Morning Rituals Offer Comfort, Fulfillment


I always thought I was a weirdo for having such a strict morning ritual. Get up early, make myself coffee in my favorite mug, (white ceramic with a Starbucks’ logo that I’ve had for 25 years) and read two newspapers before my wife is awake. After that, I’m ready for anything! Been doing that for most of my adult life. 

But recently I mentioned this to my yoga friend, Berkey resident Dr. Connie Smith, and found out she does the same thing. Turns out most of us do.  A recent New York Times survey revealed that 74 percent of Americans have a favorite coffee mug. And, research says, most of them follow a morning ritual.

For Connie, this extends beyond the coffee and news. She also does a “high five” to convince herself that it’s going to be a great day, and then thinks of five things that she is grateful for.

Dr. Aimee Drescher, a clinical psychologist at Mercy Health-Sylvania Family Medicine, said that this kind of routine is a positive thing. “It gives structure to our day and helps us schedule our time, improve productivity, and be more efficient.  It can also help to improve our mood,” she explained.

“Sometimes, even having coffee in a favorite cup can be good motivation. Does it have a funny saying on it? Was it a gift from a special person and provides joy when you think about them? Maybe it just fits into the cup holder when you drive to work,” she said.

Fire Chief Mike Ramm admits his wife calls him a creature of habit for the way he organizes his uniforms and other clothes before he goes to bed in order to have them ready in the morning.  “I’ve always done my own laundry, and my practice is to line up the next day’s clothes in a certain way. I even put the badges on my uniform to make sure everything is good to go when I wake up.”

He actually has a job-related reason to help explain this. “If a call comes in overnight, I’m ready to roll; I won’t need time to pull it all together before getting out the door. Also, if we catch a fire during the day and I get dirty, I always have another uniform ready if I need it.”

Newly-elected member of city council, Marcus Hansen, claims a ritual that he said, “May not appeal to many people.”  He has a full weight room in his basement and does a morning workout … even keeping a log of his daily performance to try and improve on his reps or weight each day.  Then he drinks a protein shake and gets ready for work. “This gives me a sense of accomplishment,” he said. “But more importantly, it allows me time to collect my thoughts and ensure I’m focused and energized for the day ahead.”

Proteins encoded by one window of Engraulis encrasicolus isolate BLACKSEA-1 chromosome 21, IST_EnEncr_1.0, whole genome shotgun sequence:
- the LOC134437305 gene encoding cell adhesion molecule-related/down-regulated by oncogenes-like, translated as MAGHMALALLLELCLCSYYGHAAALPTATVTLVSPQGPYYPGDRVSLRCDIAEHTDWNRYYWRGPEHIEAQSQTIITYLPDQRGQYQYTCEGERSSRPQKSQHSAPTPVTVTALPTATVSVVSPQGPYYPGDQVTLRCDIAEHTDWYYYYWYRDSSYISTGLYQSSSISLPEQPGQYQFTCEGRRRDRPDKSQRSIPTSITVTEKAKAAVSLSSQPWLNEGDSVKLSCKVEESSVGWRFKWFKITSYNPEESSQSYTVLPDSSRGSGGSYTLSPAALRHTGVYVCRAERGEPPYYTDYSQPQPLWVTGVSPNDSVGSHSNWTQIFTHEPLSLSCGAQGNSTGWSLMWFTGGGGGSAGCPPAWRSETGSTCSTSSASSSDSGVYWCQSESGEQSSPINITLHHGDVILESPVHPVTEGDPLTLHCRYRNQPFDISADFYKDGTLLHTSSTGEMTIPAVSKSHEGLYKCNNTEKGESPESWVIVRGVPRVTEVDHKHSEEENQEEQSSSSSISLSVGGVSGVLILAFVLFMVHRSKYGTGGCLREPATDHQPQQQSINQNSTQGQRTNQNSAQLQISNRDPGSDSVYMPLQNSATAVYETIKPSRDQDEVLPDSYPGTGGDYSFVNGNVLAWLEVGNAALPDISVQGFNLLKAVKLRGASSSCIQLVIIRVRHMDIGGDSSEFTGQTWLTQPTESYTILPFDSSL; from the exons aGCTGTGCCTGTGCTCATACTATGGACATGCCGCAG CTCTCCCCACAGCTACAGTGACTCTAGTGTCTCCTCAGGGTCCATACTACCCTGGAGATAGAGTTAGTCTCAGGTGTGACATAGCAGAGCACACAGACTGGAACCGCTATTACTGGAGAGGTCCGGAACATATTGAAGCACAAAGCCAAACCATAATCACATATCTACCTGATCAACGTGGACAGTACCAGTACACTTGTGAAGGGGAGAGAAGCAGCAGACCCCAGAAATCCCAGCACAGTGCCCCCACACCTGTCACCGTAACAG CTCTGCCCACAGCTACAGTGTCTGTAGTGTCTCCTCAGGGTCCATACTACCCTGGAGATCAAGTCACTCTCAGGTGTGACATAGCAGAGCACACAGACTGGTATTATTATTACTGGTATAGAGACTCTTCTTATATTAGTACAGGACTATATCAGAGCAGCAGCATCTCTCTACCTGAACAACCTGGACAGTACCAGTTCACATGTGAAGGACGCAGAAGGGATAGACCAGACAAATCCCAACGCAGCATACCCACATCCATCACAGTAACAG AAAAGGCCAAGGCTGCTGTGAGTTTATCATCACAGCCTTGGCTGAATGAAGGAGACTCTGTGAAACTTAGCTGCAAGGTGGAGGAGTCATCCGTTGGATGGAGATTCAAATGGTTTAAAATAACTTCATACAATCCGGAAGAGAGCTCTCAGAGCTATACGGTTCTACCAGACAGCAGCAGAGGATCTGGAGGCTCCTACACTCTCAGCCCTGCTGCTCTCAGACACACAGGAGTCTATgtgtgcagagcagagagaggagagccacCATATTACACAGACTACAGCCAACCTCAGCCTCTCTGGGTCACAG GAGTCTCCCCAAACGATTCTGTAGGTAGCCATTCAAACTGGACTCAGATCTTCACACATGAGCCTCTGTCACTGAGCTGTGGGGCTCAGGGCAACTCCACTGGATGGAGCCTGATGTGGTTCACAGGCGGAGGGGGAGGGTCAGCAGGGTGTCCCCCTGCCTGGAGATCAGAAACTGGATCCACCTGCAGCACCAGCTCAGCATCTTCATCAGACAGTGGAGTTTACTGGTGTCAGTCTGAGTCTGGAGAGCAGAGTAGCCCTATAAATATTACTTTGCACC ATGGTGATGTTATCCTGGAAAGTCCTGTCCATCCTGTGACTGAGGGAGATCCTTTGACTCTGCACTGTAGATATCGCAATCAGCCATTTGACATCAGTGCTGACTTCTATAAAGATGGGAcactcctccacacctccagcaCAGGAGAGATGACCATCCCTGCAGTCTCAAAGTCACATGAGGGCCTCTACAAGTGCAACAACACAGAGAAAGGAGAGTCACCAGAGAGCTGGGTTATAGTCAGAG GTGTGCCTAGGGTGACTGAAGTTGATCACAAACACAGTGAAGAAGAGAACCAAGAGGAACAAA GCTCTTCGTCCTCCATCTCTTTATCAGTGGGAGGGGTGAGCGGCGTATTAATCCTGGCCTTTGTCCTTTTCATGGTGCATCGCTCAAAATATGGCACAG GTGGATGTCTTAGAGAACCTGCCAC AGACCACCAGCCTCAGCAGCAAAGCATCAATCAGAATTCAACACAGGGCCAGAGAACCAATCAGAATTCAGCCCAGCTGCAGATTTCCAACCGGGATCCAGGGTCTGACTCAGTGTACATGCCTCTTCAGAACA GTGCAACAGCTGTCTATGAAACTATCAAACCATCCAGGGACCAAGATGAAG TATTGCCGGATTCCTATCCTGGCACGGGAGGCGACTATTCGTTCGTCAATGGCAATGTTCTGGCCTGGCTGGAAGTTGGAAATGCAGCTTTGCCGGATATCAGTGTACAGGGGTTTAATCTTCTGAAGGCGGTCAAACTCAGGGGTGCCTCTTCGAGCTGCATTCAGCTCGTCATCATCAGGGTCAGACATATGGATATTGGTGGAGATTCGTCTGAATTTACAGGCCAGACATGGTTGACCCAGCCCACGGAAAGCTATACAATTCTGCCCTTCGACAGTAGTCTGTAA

Rituals can also be a spark at times other than the start of the day.  A number of Lincoln Woods residents use the later parts of each day for a walk—many taking advantage of nearby Olander Park.  Elyce Ervin spends about an hour taking the same route daily from her condo on Shenandoah Circle to Country Walk and back. 

The University of Toledo professor said she specifically looked for a neighborhood that was convenient for walking when she moved to Sylvania. “I have a very high comfort level walking here,” she said. “I feel safe.” Ervin leaves her smartphone and earbuds at home. “More than the physical part of it, I walk for the mental break. It’s a little piece of every day that I have to myself.”

However, Dr. Drescher, the Mercy psychologist, pointed out that some rituals may not always be totally healthy. “If you can’t leave the house without completing a routine, it may be a problem—like when it makes you late for work or school,” she said. “Some behaviors such as cocktails every night or scrolling on your phone before bed can also become negative.”

She noted that every person has different habits, and the same rituals may not work for everyone.  “Some people may be really productive at night, so rituals around how you wake up and start the day may not apply. Habits are really about the individual person. There needs to be some flexibility in every routine.”

That’s why Dr. Connie may be on the right track. “My favorite ritual is one that my husband, son and I do at dinner. We always say a “talking prayer”—not a recited one. We pray for anyone in need and thank God for the positive things that happened that day. The best part is that we clap at the end. It may sound kind of weird, but my son started this when he was two and he’s almost 22 now. We’ve made it a routine over all those years.” 

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